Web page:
Herodot employs a generic, and recursive, type parser. It understands the type of all parameters in your API and can infer metadata from them.
TL;DR: Herodot understands types exactly the way you're used to writing them. Whenever a type is required (such as with parameters or responses), you can use primitives, generics, models or unions.
# Primitive types
Herodot has support for the following primitive types, which largely resembles PHP's primitives:
Additionally, there's the special
any type, which can be used in all places where a type isn't known or cannot be expressed as a union type.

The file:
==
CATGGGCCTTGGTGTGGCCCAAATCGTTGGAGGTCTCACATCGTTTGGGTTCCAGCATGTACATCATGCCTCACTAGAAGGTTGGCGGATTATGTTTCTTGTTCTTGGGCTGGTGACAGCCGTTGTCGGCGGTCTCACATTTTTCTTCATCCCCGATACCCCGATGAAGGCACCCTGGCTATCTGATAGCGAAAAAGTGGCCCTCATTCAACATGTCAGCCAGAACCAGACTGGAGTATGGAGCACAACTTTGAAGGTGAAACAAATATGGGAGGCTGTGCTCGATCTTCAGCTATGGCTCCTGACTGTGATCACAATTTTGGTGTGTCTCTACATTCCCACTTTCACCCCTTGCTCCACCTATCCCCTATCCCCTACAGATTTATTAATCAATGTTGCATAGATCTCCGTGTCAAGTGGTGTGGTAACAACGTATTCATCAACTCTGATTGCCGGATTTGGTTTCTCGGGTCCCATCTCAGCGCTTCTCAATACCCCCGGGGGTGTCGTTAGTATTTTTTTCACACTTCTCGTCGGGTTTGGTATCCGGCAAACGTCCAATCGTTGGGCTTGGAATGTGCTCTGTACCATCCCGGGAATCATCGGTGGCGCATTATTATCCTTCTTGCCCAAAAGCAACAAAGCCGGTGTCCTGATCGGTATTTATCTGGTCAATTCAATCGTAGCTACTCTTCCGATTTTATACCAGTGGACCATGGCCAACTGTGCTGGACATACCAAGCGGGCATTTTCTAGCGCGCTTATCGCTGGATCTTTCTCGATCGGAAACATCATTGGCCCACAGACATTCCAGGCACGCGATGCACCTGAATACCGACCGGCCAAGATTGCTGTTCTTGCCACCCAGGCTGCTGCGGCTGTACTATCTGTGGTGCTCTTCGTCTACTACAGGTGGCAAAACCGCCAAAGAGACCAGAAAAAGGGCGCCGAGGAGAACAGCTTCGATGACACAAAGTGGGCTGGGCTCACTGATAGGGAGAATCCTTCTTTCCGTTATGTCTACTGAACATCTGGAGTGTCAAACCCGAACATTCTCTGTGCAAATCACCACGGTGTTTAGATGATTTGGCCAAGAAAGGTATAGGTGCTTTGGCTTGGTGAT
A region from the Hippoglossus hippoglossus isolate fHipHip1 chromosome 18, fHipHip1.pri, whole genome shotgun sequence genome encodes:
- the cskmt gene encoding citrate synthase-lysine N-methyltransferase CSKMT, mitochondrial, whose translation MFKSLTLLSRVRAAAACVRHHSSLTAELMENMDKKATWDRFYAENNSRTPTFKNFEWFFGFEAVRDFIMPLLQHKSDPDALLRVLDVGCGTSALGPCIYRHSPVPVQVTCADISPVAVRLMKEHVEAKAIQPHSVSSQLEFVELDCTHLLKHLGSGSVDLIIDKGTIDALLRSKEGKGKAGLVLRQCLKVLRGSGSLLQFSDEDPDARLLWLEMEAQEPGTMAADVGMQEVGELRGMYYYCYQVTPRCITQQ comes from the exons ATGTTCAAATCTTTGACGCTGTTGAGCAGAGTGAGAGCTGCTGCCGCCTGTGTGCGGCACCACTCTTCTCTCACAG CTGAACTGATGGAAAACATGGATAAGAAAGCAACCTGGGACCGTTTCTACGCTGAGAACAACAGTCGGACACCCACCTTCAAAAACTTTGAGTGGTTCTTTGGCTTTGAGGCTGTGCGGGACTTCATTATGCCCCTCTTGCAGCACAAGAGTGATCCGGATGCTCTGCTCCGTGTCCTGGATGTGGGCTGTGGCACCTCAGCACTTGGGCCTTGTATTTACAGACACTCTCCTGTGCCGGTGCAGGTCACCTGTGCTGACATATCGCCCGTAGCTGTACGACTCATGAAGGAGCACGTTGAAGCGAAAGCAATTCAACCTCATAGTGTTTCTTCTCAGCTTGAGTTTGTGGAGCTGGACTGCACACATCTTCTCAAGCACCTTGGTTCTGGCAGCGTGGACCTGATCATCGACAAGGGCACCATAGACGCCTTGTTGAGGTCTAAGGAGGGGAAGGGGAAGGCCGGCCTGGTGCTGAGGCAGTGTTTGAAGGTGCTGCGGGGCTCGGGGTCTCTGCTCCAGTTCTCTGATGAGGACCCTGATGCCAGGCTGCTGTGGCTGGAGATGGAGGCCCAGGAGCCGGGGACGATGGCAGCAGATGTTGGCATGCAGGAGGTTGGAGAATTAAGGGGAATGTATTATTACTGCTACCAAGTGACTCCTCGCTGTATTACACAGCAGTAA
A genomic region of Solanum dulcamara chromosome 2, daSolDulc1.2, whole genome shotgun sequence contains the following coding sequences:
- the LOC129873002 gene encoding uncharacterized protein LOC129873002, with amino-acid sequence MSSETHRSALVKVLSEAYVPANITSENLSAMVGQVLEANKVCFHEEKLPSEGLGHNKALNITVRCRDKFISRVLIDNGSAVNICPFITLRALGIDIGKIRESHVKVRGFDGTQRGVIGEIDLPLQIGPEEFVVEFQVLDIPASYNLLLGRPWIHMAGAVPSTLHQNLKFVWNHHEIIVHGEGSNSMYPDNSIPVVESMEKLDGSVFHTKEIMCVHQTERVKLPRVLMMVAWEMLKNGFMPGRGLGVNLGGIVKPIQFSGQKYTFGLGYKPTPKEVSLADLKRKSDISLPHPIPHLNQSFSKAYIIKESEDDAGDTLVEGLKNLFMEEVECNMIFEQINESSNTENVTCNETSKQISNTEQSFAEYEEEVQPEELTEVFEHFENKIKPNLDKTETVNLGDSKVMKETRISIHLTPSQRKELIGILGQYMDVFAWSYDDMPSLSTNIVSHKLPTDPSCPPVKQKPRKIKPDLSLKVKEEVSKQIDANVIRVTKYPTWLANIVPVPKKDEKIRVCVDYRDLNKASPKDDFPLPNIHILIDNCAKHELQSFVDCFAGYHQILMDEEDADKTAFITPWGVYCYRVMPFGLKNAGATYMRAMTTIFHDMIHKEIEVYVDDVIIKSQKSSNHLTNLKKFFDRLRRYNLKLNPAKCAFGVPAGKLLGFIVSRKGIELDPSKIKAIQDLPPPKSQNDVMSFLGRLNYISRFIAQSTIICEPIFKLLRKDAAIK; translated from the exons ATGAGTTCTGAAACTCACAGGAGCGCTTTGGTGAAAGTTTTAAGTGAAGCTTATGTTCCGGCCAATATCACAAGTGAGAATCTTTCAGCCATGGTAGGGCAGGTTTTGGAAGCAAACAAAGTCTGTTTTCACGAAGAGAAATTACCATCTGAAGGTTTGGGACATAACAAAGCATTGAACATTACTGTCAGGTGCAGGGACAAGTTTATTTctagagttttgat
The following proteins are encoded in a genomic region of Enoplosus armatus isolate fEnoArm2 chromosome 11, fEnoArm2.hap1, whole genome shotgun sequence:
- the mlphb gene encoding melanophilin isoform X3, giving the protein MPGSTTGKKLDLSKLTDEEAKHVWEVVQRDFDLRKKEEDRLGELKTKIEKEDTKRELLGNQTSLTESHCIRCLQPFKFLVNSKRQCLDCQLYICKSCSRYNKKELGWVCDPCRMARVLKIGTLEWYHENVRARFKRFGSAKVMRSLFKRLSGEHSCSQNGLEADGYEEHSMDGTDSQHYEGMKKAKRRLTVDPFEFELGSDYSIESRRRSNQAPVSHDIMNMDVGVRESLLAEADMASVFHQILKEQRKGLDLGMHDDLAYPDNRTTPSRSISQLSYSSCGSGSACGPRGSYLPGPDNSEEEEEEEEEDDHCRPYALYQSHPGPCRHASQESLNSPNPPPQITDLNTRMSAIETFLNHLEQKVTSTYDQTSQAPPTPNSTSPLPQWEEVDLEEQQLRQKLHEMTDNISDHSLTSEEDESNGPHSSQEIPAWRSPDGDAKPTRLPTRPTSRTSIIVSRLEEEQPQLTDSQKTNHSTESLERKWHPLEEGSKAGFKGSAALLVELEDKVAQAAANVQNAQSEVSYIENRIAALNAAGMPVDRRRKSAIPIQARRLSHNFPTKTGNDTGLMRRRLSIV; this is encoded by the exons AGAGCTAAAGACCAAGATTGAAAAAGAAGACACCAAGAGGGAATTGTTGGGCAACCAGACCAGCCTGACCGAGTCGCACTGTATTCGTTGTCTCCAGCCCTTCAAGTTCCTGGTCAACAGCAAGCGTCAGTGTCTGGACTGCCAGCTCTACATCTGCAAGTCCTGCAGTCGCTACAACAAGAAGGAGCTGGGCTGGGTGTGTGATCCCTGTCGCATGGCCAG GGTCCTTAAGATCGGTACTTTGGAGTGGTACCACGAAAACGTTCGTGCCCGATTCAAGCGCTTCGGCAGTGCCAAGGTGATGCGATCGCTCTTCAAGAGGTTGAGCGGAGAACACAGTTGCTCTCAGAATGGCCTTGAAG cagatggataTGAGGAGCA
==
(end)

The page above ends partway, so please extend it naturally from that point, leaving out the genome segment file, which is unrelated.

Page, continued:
# Union types
Herodot supports union types, that is, types composed out of one or more types. You can declare a union by joining two or more types with a pipe (
# Template types
Template types, or generics, are a kind of container for other types: Say, an array of numbers. It could be typed as
array, but that would omit the additional
information about the array content. Therefore, Herodot allows you to add that information to the type:
As that is pretty verbose, you can also write simple array types like the following:
Template types also support union types:
Herodot parses those types recursively, meaning you may nest the type syntax as much as you like:
# Model types
Herodot also supports model types, so you may use your model (or API resource) classes as types when annotating API responses, for example.